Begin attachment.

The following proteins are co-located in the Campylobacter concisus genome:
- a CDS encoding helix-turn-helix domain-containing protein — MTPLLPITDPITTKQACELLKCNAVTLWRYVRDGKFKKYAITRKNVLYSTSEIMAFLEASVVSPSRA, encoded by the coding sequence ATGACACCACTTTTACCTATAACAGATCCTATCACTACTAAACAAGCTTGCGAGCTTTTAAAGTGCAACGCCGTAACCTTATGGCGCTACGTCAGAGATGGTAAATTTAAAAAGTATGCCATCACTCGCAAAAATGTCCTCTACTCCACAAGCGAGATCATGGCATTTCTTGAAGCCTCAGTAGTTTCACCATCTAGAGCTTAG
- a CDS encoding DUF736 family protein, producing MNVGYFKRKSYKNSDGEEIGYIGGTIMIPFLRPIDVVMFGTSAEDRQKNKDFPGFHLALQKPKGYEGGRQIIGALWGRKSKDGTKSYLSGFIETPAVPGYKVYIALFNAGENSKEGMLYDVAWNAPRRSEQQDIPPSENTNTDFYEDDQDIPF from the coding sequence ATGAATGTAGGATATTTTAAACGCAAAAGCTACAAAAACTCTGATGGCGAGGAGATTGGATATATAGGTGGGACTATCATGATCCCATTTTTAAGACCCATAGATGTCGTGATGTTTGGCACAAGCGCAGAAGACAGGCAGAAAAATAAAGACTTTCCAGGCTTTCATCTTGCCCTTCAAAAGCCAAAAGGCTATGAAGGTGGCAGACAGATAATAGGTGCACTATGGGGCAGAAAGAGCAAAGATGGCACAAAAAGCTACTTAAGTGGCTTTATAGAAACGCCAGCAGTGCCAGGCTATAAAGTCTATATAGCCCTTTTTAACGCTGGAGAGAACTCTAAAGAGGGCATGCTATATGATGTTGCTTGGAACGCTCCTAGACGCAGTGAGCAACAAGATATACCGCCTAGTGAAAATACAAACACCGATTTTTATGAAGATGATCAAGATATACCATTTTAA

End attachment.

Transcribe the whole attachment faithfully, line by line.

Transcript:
The following proteins are co-located in the Campylobacter concisus genome:
- a CDS encoding helix-turn-helix domain-containing protein — MTPLLPITDPITTKQACELLKCNAVTLWRYVRDGKFKKYAITRKNVLYSTSEIMAFLEASVVSPSRA, encoded by the coding sequence ATGACACCACTTTTACCTATAACAGATCCTATCACTACTAAACAAGCTTGCGAGCTTTTAAAGTGCAACGCCGTAACCTTATGGCGCTACGTCAGAGATGGTAAATTTAAAAAGTATGCCATCACTCGCAAAAATGTCCTCTACTCCACAAGCGAGATCATGGCATTTCTTGAAGCCTCAGTAGTTTCACCATCTAGAGCTTAG
- a CDS encoding DUF736 family protein, producing MNVGYFKRKSYKNSDGEEIGYIGGTIMIPFLRPIDVVMFGTSAEDRQKNKDFPGFHLALQKPKGYEGGRQIIGALWGRKSKDGTKSYLSGFIETPAVPGYKVYIALFNAGENSKEGMLYDVAWNAPRRSEQQDIPPSENTNTDFYEDDQDIPF from the coding sequence ATGAATGTAGGATATTTTAAACGCAAAAGCTACAAAAACTCTGATGGCGAGGAGATTGGATATATAGGTGGGACTATCATGATCCCATTTTTAAGACCCATAGATGTCGTGATGTTTGGCACAAGCGCAGAAGACAGGCAGAAAAATAAAGACTTTCCAGGCTTTCATCTTGCCCTTCAAAAGCCAAAAGGCTATGAAGGTGGCAGACAGATAATAGGTGCACTATGGGGCAGAAAGAGCAAAGATGGCACAAAAAGCTACTTAAGTGGCTTTATAGAAACGCCAGCAGTGCCAGGCTATAAAGTCTATATAGCCCTTTTTAACGCTGGAGAGAACTCTAAAGAGGGCATGCTATATGATGTTGCTTGGAACGCTCCTAGACGCAGTGAGCAACAAGATATACCGCCTAGTGAAAATACAAACACCGATTTTTATGAAGATGATCAAGATATACCATTTTAA